The NHS England presentation, seen by the HSJ, showed that the NHS in London would be short of nearly 2,000 general and acute and intensive care beds by January 19 even in the “best case” scenario.
This scenario includes the number of Covid patients growing at the lowest rate considered likely, and measures to manage demand and increase capacity – including opening the capital’s Nightingale hospital – being successful.
The briefing forecasts demand for both G&A and intensive care beds, for both Covid and non-Covid patients, against capacity. It accounted for the impact of planned measures to mitigate demand and increase capacity.
For both G&A and intensive care, three scenarios are detailed: “Best”, which projects 4 per cent daily growth; “Average” which plots 5 per cent daily growth; and “worse” which forecasts 6 per cent daily growth.
The briefing says that growth on January 5 was 3.5 per cent for G&A beds and 4.8 per cent for ICU beds.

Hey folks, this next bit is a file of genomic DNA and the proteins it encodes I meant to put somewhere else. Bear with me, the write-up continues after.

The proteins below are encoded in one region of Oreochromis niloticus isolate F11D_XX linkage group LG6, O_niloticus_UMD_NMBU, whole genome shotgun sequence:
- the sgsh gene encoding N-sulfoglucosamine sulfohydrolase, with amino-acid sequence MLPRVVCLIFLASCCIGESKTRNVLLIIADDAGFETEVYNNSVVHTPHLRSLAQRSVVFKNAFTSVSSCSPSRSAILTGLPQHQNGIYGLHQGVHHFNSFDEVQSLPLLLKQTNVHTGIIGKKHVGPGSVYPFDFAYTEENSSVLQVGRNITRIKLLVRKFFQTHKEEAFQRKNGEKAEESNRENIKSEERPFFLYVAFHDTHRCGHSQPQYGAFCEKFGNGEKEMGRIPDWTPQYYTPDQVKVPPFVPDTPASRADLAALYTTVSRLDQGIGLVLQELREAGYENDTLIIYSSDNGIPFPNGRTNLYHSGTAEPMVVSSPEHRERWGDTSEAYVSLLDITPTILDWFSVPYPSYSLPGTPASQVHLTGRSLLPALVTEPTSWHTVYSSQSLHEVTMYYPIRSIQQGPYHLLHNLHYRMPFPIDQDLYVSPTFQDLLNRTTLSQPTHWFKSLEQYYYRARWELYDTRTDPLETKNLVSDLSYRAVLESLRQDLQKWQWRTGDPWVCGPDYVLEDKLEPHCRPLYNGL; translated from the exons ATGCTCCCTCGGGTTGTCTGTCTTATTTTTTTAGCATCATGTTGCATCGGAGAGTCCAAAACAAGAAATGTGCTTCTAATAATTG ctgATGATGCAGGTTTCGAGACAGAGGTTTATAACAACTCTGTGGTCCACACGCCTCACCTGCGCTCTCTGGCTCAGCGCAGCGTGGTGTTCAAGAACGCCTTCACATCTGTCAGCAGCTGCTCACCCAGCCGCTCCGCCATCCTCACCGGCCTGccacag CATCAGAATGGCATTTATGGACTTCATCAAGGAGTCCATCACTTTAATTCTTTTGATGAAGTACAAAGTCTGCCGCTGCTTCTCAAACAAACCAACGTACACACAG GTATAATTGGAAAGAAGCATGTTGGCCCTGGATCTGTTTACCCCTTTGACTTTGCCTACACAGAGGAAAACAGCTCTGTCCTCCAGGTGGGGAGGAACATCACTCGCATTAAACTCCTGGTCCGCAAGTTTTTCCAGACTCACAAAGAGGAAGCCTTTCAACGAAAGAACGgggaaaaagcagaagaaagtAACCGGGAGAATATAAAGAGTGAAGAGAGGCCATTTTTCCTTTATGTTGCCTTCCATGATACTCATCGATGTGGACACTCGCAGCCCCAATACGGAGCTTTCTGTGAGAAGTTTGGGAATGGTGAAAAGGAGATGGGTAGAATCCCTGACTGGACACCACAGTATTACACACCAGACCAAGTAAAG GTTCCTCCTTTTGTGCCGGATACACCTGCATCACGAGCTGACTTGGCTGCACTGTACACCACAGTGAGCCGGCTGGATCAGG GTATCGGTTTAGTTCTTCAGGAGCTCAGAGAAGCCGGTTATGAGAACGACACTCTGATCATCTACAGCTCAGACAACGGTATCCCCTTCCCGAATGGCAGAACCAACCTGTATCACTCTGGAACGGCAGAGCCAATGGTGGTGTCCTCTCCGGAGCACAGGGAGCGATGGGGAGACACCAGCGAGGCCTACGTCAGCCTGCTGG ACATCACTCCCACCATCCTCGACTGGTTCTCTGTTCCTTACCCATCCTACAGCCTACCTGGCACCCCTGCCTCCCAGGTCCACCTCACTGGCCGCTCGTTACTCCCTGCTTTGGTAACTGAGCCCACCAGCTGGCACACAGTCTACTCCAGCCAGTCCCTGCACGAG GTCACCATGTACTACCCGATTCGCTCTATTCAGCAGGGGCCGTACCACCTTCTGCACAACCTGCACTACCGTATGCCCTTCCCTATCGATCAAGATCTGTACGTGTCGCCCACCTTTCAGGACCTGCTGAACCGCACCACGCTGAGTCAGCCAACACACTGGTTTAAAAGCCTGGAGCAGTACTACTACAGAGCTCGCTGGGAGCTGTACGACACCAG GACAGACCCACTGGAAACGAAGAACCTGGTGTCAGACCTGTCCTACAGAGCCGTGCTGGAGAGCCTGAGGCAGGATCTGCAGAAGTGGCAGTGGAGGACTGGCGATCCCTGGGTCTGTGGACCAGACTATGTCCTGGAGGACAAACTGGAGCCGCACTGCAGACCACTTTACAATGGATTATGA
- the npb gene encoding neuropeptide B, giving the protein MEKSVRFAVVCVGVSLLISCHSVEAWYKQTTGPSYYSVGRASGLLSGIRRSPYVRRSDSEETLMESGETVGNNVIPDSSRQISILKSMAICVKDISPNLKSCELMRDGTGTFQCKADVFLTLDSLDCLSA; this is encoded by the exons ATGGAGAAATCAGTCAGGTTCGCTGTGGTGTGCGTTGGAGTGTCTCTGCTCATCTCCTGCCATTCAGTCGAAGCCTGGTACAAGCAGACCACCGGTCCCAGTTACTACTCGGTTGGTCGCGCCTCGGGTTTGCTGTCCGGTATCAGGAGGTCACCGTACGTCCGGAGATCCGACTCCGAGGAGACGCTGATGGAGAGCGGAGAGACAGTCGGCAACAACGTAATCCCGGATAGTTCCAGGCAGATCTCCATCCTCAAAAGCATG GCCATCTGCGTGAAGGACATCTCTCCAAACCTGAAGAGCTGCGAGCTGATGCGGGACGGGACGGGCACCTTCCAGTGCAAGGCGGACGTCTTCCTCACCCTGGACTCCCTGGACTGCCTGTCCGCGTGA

Because more patients are surviving Covid due to improved treatments, it means people stay in hospital for longer but many continue to require a critical care bed.
Royal College of Surgeons president Neil Mortensen stressed that wards and intensive care units are coming under huge pressure, with many hospitals already cancelling some routine surgery.
He told Times Radio: “My colleagues in London doing ward rounds for example report that there are problems with staff numbers on the wards, staff numbers in theatres, then of course if you need to go to the intensive care unit, if the intensive care unit is full of Covid patients, there is no room for you.
“So, it’s a really serious situation.”